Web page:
Morbid as it sounds, posthumous is the only real way in which Berberian Sound Studio could have emerged. The score to the Italian horror film of the same name was released by Broadcast two years after the abrupt death of the band’s throaty lead singer, Trish Keenan. Her death spurred a cult appreciation for Broadcast, the English band with electronic sensibilities so fuzzed-out and melancholy that nothing even comes close to comparison.
Taken out of context from its intended visual accompaniment, listening to film scores on headphones is, for lack of a better phrase, an out of body experience. In any case, Berberian Sound Studio succeeds its cinematic intent without the listener even having to turn their eyes onto a screen. The score transcends far beyond the auditory and into something purely evocative. But the real question is: is that feeling closer to wonder or fear?
Berberian Sound Studio suggests that those dual sentiments of fear and wonder are entwined, especially with thematic overtones of a dementia that creeps at the helm of religious comfort. “Catalina is Coming” could easily be a psalm meant for the altar, closely following titles that allude to falls, funerals and death. The thirty-second “Mark of the Devil” warps itself out of hell and into the ear, leaving the listener unsure if what they’ve just heard is an auditory hallucination or a passing visit from Lucifer himself. “The Fifth Claw” terrifies with choral vocals omnisciently behind sounds of choking and blubbering half-Italian.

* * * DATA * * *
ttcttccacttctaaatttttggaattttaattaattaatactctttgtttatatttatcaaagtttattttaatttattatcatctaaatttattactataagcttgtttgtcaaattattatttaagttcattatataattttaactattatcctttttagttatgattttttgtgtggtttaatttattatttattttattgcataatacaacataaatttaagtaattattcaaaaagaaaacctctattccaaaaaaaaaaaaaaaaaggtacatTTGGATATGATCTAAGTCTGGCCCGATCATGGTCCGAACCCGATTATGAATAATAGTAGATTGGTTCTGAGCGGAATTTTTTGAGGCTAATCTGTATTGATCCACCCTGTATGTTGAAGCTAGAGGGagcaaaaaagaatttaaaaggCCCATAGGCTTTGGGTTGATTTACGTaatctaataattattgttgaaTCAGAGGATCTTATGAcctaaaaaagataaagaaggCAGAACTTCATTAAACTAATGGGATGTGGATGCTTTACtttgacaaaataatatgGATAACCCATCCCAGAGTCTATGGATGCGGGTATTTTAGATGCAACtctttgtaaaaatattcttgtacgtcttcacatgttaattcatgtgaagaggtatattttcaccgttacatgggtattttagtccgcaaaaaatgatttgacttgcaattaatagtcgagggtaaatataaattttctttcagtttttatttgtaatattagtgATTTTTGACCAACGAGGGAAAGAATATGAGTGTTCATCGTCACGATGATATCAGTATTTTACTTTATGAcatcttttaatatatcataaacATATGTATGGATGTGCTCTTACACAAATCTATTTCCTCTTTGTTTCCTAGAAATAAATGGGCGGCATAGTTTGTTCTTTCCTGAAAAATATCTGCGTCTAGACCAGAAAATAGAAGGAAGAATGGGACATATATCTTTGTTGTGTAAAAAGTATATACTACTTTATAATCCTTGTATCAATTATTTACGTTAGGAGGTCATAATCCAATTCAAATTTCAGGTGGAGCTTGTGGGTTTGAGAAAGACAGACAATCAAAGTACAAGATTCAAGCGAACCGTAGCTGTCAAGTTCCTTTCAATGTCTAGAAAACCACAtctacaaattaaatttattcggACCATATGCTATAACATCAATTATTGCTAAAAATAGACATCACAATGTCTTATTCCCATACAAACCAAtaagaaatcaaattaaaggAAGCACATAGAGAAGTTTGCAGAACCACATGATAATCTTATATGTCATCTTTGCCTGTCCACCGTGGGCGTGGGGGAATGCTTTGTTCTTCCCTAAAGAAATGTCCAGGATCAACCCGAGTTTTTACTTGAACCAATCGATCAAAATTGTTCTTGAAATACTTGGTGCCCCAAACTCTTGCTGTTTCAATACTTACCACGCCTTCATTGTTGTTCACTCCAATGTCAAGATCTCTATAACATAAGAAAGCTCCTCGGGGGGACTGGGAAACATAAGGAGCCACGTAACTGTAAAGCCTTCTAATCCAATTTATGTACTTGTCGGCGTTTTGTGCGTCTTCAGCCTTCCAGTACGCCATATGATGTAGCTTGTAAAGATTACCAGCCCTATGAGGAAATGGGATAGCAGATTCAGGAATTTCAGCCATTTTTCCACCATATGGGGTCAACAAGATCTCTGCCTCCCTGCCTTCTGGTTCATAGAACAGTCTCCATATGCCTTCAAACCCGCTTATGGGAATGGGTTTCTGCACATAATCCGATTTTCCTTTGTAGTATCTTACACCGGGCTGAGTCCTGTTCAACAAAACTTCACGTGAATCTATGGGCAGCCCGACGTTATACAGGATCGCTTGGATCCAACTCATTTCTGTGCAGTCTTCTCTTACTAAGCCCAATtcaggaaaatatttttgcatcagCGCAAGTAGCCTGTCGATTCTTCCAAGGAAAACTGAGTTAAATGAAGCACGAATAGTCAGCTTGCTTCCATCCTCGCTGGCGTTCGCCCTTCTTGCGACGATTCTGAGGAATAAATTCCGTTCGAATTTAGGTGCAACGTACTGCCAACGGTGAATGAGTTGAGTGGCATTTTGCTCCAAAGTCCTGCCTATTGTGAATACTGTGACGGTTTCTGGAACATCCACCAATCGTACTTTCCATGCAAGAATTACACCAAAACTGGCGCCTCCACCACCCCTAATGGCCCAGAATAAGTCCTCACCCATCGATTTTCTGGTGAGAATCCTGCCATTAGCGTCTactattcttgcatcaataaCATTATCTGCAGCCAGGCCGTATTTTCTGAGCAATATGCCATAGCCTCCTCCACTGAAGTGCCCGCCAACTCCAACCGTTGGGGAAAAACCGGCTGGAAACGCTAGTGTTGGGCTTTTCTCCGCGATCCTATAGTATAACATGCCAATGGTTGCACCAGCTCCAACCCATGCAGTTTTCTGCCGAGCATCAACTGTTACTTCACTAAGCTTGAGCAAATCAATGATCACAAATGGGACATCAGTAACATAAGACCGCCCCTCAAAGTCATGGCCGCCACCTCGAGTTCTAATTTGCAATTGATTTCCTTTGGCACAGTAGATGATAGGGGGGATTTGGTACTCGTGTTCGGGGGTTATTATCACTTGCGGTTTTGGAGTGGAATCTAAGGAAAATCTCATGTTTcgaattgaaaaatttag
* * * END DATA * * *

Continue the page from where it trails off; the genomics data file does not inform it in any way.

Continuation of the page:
The wonder of Berberian Sound Studio are the quiet moments that fold themselves somewhere in between. Demented lullaby “Beautiful Hair” segways into an incantation, both amplifying tension and simultaneously comforting amidst the inevitable doom to come, mirroring the same arc of a film.
“Teresa, Lark of Ascension” is the one song that could stand alone on a studio album, all evocative bells, synths disguised as church organs and Keenan’s wordless croons lurking just below the surface, circling slowly and demonic. Marked with woe from beginning to end, Berberian Sound Studio is closer to antichrist than Hallelujah, but Broadcast reminds you that divinity is intrinsic with death.
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